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Vertical
Reviewed by Iain Emsley, © 2004

Format: Comics
By:   Steven Seagle and DC Comics/Vertigo
Genre:   Pop Culture/Drama
Released:   December 24, 2003
Review Date:   January 29, 2004
RevSF Rating:   8/10 (What Is This?)

Do you remember the first time you fell?

The first time you fell in love with a person, or fame, or even just an idea? If you do, did you fly, or crash and burn?

If you don't, then pick up "Vertical".

Vertigo, the literary imprint of DC Comics, has just taken the plunge, quite literally, in "Vertical", a new self-contained graphic novel written by Steven Seagle (who also wrote Vertigo's earlier "House of Secrets"). This is a comic unique in both storytelling and style; instead of being standard size, the book is 8.5cm wide and 26 cm high, and features a foldout cover which runs over the top, depicting the descent of the two main characters down the outside of the Empire State Building.

One of those characters, Brando Bale, works at Andy Warhol's Factory in Soho, and in his spare time dives off buildings to land on a variety of impromptu mattresses, from Zillo boxes filled with junk to a dumpster, all in an attempt to find redemption. Zilly Kane comes to the Factory in response to one of Warhol's adverts, finding herself in a long queue waiting for an audition. When Brando swings a favour for the biding-her-time Zill, he unwittingly unleashes a voice within both their heads. Brando sees the ghost of his lover, Lona, a black woman whom he not only kept from his white father, but who he accidentally killed. Zilly hears the voice of her father who swore to ignore her if she left for New York to seek her fifteen minutes of fame.

What keeps "Vertical" from being just another pop culture reference-laden comic? Partly it's the exquisite way Seagle draws out the inner worlds of his two characters though these almost schizophrenic voices in their head respective heads. Mostly it's the way Seagle neatly undermines the Warhol dictum of fame (you know, the whole "fifteen minutes" thing) and the mythology surrounding him and his art. Brando searches for Andy himself through the book, finding him only when he has completed his final, redemptive leap. Zilly finds herself in the predictably long line of wannabes waiting for their turn at the proverbial fifteen minutes, but she finds a man who allows her to jump the queue. Those familiar with Warhol's work and the influences he had might well wonder if she was based on Mary Woronov (an actress who was given her start by Warhol, best known for an array of Indy films and TV guest shots these days), or if she was simply another passer-by in the Factory. We don't know either way, but Seagle peels back the petals of the black-lit rose that is the Factory and its mythos with "Vertical" though Brando and Zilly's almost symbolically self-referential experiences in Warhol's world. The deconstruction is such that there is no sense that everybody within those walls would automatically become famous or even lauded by the 'cognoscenti' by the sheer fact of being at and around Warhol's Factory. These hangers-on aren't even portrayed as simple star-f[il]kers seeking famy by proxy. Instead, Seagle presents us with the portrayal of a select few who put together films at the behest of (and in the style of) Andy Warhol, despite his not actually being present. Seagle's version of the Factory is a factory of creation, branded under a copyright that is far more powerful that any registered, a creative collection of human cogs driven by their own individual passions and needs. In this Factory, each person can, and very often does, speak their own mind and display their own beliefs. Sometimes they even act like complete children, as adults are all too often wont to do.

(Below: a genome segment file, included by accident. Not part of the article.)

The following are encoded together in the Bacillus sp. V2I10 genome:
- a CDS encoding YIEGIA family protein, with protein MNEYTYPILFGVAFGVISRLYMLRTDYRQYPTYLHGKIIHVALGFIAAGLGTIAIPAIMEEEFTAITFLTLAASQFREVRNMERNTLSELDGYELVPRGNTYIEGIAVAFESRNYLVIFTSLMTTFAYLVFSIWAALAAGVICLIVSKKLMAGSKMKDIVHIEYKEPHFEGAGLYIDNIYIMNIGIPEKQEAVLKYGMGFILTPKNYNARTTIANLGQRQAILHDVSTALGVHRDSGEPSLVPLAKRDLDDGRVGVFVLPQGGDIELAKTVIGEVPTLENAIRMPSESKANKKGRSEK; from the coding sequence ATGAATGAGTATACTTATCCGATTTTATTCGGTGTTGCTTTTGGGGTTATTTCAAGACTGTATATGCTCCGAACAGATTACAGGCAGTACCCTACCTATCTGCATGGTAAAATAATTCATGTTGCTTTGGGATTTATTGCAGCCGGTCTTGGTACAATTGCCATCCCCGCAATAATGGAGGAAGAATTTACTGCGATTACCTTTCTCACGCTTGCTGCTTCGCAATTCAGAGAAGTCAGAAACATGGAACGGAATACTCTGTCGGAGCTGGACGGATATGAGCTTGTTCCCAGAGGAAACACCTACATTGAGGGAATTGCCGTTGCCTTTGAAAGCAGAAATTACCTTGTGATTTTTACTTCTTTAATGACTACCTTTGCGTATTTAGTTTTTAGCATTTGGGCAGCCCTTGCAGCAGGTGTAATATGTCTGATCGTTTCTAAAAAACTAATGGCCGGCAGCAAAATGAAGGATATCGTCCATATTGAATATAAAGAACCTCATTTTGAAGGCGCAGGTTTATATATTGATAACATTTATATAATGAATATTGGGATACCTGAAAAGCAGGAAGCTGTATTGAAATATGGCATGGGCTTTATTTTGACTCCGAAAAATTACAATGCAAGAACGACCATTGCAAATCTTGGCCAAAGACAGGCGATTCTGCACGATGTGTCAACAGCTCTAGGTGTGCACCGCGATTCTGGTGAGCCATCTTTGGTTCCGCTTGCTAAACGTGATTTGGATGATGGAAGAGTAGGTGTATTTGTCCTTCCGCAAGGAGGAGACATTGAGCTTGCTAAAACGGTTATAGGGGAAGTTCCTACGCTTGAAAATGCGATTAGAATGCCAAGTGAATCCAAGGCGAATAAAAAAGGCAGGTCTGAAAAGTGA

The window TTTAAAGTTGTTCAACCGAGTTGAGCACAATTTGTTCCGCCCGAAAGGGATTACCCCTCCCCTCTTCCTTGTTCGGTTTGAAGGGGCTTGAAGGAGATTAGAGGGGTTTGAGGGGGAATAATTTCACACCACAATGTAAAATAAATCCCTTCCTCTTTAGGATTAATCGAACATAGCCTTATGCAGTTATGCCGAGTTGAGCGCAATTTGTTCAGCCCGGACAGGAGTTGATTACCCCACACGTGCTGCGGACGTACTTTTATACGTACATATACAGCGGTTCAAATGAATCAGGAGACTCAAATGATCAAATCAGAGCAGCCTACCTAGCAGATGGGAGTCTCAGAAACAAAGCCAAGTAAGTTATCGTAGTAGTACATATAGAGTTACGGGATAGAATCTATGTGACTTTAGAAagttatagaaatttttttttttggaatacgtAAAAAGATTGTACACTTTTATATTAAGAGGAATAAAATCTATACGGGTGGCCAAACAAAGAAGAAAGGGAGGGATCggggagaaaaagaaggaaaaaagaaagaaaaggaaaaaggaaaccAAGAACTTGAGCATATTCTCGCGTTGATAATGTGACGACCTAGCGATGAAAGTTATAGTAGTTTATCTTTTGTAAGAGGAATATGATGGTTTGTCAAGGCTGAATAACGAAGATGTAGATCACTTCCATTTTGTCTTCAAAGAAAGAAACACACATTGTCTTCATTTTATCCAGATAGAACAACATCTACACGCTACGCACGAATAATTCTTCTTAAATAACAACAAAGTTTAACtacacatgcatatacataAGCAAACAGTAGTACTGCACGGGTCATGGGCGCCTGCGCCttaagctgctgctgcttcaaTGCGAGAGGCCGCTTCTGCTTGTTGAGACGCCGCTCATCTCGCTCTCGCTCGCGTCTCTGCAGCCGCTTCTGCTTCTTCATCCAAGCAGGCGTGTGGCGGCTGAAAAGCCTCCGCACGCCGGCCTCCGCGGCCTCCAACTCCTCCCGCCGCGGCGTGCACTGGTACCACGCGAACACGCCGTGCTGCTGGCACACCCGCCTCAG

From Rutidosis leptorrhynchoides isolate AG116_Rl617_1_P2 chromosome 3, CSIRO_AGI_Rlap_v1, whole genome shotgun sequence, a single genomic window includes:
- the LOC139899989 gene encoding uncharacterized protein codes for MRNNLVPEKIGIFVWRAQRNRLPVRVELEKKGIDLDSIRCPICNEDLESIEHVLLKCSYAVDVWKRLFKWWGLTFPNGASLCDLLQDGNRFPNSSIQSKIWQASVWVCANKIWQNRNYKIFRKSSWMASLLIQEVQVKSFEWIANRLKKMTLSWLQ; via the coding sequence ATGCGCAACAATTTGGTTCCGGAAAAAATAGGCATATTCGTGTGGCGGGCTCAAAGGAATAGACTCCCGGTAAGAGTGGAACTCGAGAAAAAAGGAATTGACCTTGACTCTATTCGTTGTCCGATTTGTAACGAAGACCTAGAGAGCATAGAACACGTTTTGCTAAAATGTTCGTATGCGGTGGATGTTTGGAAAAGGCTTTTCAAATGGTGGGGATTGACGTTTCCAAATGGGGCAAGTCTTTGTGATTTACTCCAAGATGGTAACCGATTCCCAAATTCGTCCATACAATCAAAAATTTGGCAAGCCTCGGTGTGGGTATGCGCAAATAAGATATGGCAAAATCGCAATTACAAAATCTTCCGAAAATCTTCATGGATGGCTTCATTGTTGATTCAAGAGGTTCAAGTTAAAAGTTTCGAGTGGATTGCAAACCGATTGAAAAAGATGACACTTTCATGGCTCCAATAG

It is so refreshing to see the Factory portrayed for what it was: a hive of individual creation and a sometime haven of lost souls. But Seagle's comic is more than a revision of Andy Warhol and his cultural influence. "Vertical" also has a larger agenda in how it portrays the antithesis of the hippy philosophy: there are folks within that building who are willing to put themselves to the test and to find themselves through their own actions. It is only when Brando and Zilly face their own final tests, away from the Factory, that each can face their own inner voices and overcome their demons. You can almost hear the Velvet Underground in the background as Zilly waits for her man and avoids all of tomorrow's parties whilst Brando, not necessarily sticking the spike into his arm, searches for his white light by plunging off the sides of buildings.

Seagle, as well as being a fine writer in his own right, joins the growing number of comics writers like Neil Gaiman and Warren Ellis who are taking the form in new and exciting directions, merging the metaphysical with the mundane in a fashion both literary and intensely entertaining. He quite literally takes a dangerous plunge with this book, and it's highly recommended to anyone looking for something different from all the deconstructionist faux-nostalgia that usually colours such explorations of pop culture.

RevolutionSF contributor Iain Emsley doesn't need to fall off of anything to hear the voices in his head.

 
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